Tough decisions ahead for Lions' GM Mayhew
Martin Mayhew (Leon Halip/Getty)
Martin Mayhew (Leon Halip/Getty)

Posted Jan 13, 2012


There is a workable mix of youth and experience throughout the roster. The days of annual roster upheaval are over for the Lions. Still, general manager Martin Mayhew faces a daunting offseason. Player notes inside, including update on RB Jahvid Best.

The Lions have 18 of their 22 starters under contract for next season.

QB Matthew Stafford will be 24 next year. WR Calvin Johnson will be 27. The defensive is anchored by three 25-year-olds, DT Ndamukong Suh, DE Cliff Avril and FS Louis Delmas.

There is a workable mix of youth and experience throughout the roster. The days of annual roster upheaval are over for the Lions. Still, general manager Martin Mayhew faces a daunting offseason.

Gaping holes in the defense were exposed and exploited late in the season by the Packers and the Saints. The run game and the secondary were clearly deficient. There is some aging issues on the offensive and defensive lines, and some durability and depth issues at linebacker and safety.

The heavy lifting is over, though. The reconstruction is just about complete. Mayhew now must fortify some existing components (with long-term contracts) while upgrading others.

Avril, LT Jeff Backus, MLB Stephen Tulloch and CB Eric Wright -- all starters -- will be unrestricted free agents.

In addition, Johnson will be entering the final year of his contract and will occupy nearly $20 million on the cap. Mayhew would probably love to restructure that final year into a long-term extension.

If he can do that, then he would have a better idea what he can spend on the rest of the free agents.

Backus, 34, had surgery Monday to repair a torn bicep muscle. He is expected to re-sign for one more season, but the injury could cloud things.

The Lions don't have a lot of salary-cap space to spend on free agents, although they could decide to cut some payroll by releasing high-priced veterans (WR Nate Burleson, DT Corey Williams) though that seems unlikely.

"There are tougher decisions when you're trying to figure out how you're going to keep all your good players then how you're going to get rid of all your bad players," Schwartz said. "Honestly, that's the difference between a couple years ago and now. But if you keep drafting well, you keep signing good free agents, you develop young players -- you're going to have some of those decisions."

Detroit Lions player notes ...

  • RB Jahvid Best insists that his playing career is not over, though in the same breath admits there are no guarantees the next concussion won't put him out of the game for good. "Even the specialists can't really answer that question," he said, "so it's kind of tough. But I definitely have a bigger understanding of all of it now."

    There are similarities between Best and NHL star Sidney Crosby. Both are in the care of sports-concussion specialist Dr. Mickey Collins. Both are using "chiropractic neurology" and various holistic treatment methods. For now, Best will continue regular football workouts until the Lions offseason program begins in April.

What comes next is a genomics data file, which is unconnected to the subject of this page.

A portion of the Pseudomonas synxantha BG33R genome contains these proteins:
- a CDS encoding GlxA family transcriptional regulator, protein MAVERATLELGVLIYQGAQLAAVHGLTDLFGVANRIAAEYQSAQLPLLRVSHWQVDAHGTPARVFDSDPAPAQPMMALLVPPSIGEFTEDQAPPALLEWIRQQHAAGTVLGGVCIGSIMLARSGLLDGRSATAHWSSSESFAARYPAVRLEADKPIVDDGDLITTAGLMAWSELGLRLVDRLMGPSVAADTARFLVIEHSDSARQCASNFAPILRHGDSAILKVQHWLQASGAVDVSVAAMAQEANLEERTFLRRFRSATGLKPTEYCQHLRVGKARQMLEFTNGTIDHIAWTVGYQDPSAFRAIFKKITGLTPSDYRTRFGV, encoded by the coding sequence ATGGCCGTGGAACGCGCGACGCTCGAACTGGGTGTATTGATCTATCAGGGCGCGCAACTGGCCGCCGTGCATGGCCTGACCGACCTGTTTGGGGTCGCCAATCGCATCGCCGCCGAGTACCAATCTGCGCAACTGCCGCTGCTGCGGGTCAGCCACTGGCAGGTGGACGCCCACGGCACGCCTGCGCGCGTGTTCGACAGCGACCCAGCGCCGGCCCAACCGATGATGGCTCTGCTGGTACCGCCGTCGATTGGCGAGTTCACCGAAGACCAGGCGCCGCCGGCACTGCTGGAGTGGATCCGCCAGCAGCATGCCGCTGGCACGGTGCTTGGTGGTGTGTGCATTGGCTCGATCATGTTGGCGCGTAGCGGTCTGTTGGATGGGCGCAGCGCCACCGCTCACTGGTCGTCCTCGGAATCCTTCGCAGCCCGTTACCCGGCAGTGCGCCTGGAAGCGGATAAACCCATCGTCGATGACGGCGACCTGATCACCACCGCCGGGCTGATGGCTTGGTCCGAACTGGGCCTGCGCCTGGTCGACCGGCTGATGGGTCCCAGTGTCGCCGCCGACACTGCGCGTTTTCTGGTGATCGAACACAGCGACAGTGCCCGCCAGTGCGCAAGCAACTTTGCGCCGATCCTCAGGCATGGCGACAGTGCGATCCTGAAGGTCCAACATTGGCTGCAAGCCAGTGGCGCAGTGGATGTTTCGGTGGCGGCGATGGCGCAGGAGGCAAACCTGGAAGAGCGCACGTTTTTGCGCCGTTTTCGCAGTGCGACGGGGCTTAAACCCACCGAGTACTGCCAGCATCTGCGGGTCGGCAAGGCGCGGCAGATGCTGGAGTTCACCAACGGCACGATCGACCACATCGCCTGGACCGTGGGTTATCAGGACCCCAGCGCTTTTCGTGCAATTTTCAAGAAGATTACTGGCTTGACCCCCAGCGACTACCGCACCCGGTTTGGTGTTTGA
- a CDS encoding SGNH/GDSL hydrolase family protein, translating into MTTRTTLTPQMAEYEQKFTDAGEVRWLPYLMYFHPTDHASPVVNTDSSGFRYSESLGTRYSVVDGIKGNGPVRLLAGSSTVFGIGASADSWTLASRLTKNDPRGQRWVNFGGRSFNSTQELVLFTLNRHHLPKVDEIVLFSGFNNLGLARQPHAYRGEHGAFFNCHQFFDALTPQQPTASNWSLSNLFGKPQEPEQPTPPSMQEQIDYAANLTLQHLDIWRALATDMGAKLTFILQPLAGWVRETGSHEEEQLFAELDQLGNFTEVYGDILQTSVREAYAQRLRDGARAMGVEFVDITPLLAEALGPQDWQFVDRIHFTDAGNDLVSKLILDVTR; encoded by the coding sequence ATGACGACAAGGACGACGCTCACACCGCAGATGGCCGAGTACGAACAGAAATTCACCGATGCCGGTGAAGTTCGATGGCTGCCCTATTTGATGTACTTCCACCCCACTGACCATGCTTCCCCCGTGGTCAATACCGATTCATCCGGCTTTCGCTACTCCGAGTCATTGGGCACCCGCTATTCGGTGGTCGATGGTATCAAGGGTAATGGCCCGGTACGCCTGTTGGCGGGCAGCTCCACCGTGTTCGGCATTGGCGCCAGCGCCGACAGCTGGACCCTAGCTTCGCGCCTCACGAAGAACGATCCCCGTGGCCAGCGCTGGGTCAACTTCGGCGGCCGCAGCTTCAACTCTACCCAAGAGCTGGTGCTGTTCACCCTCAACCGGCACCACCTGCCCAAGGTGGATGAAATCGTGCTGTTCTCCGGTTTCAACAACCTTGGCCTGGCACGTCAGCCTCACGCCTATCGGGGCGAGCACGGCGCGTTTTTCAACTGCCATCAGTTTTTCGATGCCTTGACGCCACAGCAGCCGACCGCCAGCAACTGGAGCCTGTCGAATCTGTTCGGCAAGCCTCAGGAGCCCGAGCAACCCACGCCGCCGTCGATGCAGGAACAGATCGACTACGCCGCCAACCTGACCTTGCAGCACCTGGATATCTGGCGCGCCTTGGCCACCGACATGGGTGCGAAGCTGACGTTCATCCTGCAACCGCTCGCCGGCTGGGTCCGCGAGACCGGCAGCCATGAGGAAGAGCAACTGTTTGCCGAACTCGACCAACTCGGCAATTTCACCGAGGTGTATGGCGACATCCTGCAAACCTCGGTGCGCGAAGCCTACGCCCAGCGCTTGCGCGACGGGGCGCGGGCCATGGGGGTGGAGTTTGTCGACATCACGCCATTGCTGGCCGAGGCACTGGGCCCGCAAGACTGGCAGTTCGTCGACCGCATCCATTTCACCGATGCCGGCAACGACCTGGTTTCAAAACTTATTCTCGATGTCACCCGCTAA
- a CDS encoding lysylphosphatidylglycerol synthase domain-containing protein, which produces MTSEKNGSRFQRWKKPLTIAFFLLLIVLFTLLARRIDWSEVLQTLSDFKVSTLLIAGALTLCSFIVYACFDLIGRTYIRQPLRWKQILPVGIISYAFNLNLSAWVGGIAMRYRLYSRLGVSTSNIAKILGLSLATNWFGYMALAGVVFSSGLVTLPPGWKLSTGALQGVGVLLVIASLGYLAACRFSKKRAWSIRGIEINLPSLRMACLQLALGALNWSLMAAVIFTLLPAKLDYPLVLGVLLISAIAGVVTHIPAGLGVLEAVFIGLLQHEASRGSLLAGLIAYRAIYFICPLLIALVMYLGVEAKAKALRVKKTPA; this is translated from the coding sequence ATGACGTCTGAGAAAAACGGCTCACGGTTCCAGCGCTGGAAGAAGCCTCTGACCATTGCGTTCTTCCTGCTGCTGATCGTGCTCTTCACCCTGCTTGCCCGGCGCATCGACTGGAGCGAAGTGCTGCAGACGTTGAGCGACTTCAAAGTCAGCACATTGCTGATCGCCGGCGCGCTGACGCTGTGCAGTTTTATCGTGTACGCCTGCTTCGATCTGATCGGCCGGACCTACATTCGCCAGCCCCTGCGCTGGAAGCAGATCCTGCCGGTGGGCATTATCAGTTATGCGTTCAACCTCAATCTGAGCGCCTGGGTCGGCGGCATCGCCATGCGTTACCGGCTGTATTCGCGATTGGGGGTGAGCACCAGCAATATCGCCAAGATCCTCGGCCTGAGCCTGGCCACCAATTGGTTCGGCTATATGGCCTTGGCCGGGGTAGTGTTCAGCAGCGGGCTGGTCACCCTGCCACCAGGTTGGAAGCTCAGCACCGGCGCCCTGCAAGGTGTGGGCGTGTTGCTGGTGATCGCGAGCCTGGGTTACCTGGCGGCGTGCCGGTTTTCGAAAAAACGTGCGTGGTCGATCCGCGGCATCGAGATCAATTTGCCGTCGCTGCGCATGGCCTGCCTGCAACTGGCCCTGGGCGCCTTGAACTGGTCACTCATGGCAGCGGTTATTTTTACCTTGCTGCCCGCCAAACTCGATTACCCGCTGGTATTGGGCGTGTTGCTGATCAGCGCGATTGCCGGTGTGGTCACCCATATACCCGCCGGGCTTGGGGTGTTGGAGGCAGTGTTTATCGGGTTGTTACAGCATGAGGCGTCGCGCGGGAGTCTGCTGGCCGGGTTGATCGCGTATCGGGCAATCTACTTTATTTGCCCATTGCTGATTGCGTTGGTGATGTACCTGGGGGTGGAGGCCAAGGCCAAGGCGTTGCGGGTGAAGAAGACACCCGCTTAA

"I'm doing a lot of running, a lot of lifting," he said, adding that the expected monthly trips to the see his specialists "is when I'll get all the extra stuff where they work on my vision and all that. But once I get that going," he said, "they're telling me that'll ensure that my tolerance will be a lot higher."

  • You get the feeling negotiations to re-sign DE Cliff Avril aren't going to be smooth and simple. Avril gambled on himself last summer, coming back to Detroit on a one-year deal worth $2.6 million. He cashed in on that gamble, having a career season with 11 sacks and six forced fumbles. He said he has no intention of giving the team a hometown discount. "I wouldn't say it's out of my control, but it's up to them if they want me here," he said. "Can it get messy? I think so. I definitely want to be here, but I'm not going to get low-balled, either. I got a family and a lot of people that depend on me. There's no point in getting this opportunity and not being able to take advantage of it."

  • Coach Jim Schwartz was asked if he thought the defensive schemes need to be adjusted to better matchup with the high-powered offenses in the NFC.

    "There's something to schemes and how they match up to certain opponents," he said. "And there's also something to what are you able to do with the talent you have. Also, what are you good at? The same schemes that allowed 10 points to San Diego were the same schemes that didn't play well down the stretch. You are always a work in progress with that. The most important thing scheme-wise is matching scheme to talent."

  • The Lions are bracing for the possibility of losing some members off their coaching staff. Offensive coordinator Scott Linehan is expected to get some attention among the teams looking for a new head coach. Linebackers coach Matt Burke, defensive assistant Brandon Fisher (son of Jeff Fisher), receivers coach Shaun Jefferson and defensive line coach Kris Kocurek are among those who might draw interest. "That's a byproduct of success," head coach Jim Schwartz said. "I don't view that as a negative."

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